'06 GT Cruiser
    - Headlamps - Halogen
    - Fog Lights - 3K HID


  8. #8
    Senior Member HID MASTER Michelin Man's Avatar
    Join Date
    Dec 2011
    Location
    NSW, Australia
    Posts
    2,872
    Quote Originally Posted by soccrstar View Post
    Oh? what size computer power supply do you recommend to power 2 50W HID ballast?

    Theres a 250w I see for 16 bucks with this rating +3.3V@15A, +5V@14A, +12V@15A
    Or a 350w from the same manufacturer for bout 25 bucks rated at +5@15A, +3.3V@15A, +12V@20A
    Or a 450w power supply same manufacturer for 36 bucks rated at +3.3V@20A, +5V@20A, +12V@30A




    how bout something like this? http://www.ebay.com/itm/250W-DC-12V-...item3cc3d5a164


    Output Voltage: 12V DC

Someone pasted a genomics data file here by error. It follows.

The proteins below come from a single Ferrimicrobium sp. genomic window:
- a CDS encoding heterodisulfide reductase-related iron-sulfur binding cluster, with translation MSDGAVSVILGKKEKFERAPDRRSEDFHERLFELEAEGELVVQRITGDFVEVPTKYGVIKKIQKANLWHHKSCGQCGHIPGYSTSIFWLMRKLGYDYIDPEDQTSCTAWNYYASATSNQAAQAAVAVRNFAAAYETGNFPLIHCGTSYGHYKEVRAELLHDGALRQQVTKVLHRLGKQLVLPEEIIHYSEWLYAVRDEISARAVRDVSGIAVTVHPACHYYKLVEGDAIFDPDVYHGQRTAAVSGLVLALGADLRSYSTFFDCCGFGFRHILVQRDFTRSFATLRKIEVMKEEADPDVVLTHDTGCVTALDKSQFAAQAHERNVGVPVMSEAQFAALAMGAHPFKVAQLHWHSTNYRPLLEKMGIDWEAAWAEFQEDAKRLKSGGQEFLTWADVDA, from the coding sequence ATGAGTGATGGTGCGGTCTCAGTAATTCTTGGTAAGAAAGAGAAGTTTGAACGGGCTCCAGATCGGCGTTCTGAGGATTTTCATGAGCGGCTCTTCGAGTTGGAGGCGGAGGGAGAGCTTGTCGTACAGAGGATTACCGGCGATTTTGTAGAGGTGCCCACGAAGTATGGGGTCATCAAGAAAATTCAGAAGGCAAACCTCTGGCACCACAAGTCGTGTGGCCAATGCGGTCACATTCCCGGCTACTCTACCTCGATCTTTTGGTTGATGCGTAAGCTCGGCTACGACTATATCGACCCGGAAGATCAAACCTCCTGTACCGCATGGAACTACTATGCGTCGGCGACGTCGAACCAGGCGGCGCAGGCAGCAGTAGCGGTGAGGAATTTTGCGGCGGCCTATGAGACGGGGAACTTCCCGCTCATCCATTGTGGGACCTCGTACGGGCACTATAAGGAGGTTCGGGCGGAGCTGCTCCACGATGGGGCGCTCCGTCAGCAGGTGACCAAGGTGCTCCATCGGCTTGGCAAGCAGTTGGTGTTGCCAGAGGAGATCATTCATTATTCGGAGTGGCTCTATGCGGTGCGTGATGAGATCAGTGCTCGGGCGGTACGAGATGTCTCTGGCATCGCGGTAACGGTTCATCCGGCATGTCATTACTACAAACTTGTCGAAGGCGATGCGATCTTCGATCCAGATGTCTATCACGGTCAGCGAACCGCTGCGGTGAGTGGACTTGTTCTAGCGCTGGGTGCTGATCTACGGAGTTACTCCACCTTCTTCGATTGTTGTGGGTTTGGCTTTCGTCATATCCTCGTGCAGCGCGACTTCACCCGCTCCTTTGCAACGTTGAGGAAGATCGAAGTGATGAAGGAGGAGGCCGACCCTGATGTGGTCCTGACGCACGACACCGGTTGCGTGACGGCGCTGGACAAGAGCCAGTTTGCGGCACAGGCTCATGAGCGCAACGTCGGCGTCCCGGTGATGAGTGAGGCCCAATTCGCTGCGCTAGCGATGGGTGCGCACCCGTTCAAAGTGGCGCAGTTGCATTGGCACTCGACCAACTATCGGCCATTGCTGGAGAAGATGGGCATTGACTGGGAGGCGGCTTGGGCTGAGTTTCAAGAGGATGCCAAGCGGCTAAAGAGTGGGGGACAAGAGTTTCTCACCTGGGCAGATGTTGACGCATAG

Output Current: 0~20.0A



    thank you both for your reply!!

    That will work as well, but those are meant to be mounted inside another enclosure hence why the mains terminals are exposed. Which is a bit too dangerous to be moving around and being near.

    At the moment a computer power supply is what I think you should get.

    Something to add to MSU2000's post is to bundle a few yellow and black leads together (just make sure they're from the same rail). Some PSUs protection circuit will kick in when you hook up a ballast, but should work when you have multiple wires combined.

    You can purchase a quality power supply for this purpose such as antec, thermaltake, seasonic, coolermaster, corsair and others, but you should be fine with like a cheap weird brand you've never heard of before.


    If you go the extra step further you can put a switch on the actual PSU itself (although if you get one with a power switch on the back, your in business), and have a terminal block on top.

Posting Permissions

  • You may not post new threads
  • You may not post replies
  • You may not post attachments
  • You may not edit your posts
  •